For the Association of the North-West German Textiles and Clothing Industry in Münster behet bondzio lin architekten have created an administrative building with a seemingly textile clinker façade.

Clinker Cloth

behet bondzio lin architekten have built an administrative building in Münster for the Association of the North-West German Textiles and Clothing Industry.
by Uta Abendroth | 2/7/2019

Velvet has a nap direction. If you brush in the opposite direction, the tiny hairs stand on edge and in the pile these sections appear darker, while the surrounding, smooth ones appear lighter. Looking at the clinker façade created by the team at behet bondzio lin architekten for Verband der Nordwestdeutschen Textil- und Bekleidungsindustrie, the Association of the North-West German Textiles and Clothing Industry in Münster, it feels as if you could stretch out your hand and replicate the effect. Seen from afar it actually looks as though parts of the exterior wall are moving – in the same way a piece of cloth flutters in the wind, in flowing, wave-like movements.

What we are witnessing instead, however, is the sophisticated interplay of light and shadow produced by the unusual shape of the bricks used. The architects, with offices in Münster, Leipzig and Taiwan, drew inspiration from a sculpture when it came to this special visual effect: The Beethoven sculpture by sculptor and painter Max Klinger (1857 - 1920) at Museum der bildenden Künste Leipzig. The sculpture appears as though a light blanket had been thrown over the composer’s knee in such a way that it creates soft folds. The dialectic becomes manifest in the material, as the cloth, as flowing as it may look, is actually made of stone. behet bondzio lin architekten have transposed this textile look onto the new administration building on Münster’s southern city limits, in this way making it clear at first glance what the association is all about.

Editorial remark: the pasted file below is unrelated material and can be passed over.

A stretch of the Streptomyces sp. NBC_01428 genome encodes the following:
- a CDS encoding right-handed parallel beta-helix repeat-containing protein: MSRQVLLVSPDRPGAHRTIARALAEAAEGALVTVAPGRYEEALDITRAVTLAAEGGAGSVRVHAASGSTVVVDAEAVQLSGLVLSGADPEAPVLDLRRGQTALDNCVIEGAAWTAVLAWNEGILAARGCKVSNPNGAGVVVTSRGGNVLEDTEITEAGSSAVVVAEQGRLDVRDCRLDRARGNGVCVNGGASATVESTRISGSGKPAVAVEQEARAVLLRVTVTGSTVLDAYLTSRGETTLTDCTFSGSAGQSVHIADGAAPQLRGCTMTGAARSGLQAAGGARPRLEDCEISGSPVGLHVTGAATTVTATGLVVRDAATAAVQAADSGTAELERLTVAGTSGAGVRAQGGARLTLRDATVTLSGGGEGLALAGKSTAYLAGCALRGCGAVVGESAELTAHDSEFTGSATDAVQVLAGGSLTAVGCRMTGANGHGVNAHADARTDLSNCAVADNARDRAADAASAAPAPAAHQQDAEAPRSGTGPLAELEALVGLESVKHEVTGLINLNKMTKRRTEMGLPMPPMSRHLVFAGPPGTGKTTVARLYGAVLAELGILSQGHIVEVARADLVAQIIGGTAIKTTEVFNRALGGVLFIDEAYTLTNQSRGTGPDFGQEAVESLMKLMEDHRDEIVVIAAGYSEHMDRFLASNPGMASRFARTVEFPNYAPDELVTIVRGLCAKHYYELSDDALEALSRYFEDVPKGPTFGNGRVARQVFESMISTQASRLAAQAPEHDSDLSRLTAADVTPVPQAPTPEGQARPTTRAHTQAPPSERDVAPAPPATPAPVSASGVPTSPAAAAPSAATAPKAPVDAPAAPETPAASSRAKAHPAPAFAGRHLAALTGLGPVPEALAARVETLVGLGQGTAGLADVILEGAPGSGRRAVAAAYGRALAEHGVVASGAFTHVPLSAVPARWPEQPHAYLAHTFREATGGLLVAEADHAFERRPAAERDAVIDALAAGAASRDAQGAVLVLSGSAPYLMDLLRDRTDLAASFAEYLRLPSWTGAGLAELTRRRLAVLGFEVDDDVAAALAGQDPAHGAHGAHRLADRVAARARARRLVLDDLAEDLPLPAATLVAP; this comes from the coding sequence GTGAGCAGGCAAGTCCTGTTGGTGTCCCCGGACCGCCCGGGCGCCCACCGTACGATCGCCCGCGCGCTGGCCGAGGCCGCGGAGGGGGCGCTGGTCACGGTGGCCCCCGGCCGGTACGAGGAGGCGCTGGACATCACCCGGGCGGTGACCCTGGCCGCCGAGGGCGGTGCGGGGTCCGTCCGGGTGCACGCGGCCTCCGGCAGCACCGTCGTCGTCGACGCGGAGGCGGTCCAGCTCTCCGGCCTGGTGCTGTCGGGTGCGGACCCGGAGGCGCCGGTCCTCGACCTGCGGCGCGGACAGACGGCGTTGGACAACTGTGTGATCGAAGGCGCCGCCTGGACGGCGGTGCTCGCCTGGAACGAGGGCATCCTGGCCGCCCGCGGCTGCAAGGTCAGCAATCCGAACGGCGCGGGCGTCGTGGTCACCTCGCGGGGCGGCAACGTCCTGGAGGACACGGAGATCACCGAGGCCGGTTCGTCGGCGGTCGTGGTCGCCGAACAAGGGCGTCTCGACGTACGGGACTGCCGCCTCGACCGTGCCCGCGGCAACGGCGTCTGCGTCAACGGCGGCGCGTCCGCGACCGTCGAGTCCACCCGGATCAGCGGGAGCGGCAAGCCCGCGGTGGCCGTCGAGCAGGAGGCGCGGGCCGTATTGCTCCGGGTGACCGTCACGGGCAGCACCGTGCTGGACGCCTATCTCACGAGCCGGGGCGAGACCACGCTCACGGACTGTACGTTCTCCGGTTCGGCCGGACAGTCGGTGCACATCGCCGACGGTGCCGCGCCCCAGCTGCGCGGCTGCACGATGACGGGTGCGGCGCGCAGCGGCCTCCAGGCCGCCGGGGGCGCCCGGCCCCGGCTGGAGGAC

Detail: The architects employed a computer program to design the texture of the brick façade.

In order to envisage the planned effect of the façade, the architects employed a parametric computer program to generate a model beforehand. The computations were then used, in collaboration with Deppe brickworks in Uelsen-Lemke to devise six special bricks based on a so-called “normal brick”. The right angles of the long sides were extended by up to 2.5 degrees, with the last variety thus featuring an angle of 105 degrees. All of the bricks boast a pentagonal shape. This means that they are laid flush on the back, while jutting out of the façade at the front, which makes them appear as though they had been twisted or turned. This ingenious approach to bricklaying creates a sophisticated interplay of light and shadow evocative of the material properties of textiles. In order to manufacture the total of 74,000 bricks required special molds had to be developed for the turntable press. The computer program was helpful in this case, too: It calculated the exact number of brick varieties needed. Moreover, a detailed plan for laying the bricks was drawn up for the bricklayers working on the building; this allowed them to see exactly which stone had to be used where.

That said, the focus is not just on the façade, as the members of staff working inside it were to benefit from the new building, too, and be able to enjoy the neighboring landscape. As a result, the elongated building is only enclosed by a closed brick façade on three sides, while the northward side is made up almost entirely of a glass front. This alignment means that while all of the rooms have ample day light, they do not require additional sun protection. The energetically optimized office building was completed in 2017 and received a Marketing + Architektur award in 2018. Even though a textile façade was not possible, behet bondzio lin architekten have with their brick design achieved a successful imitation of fabric.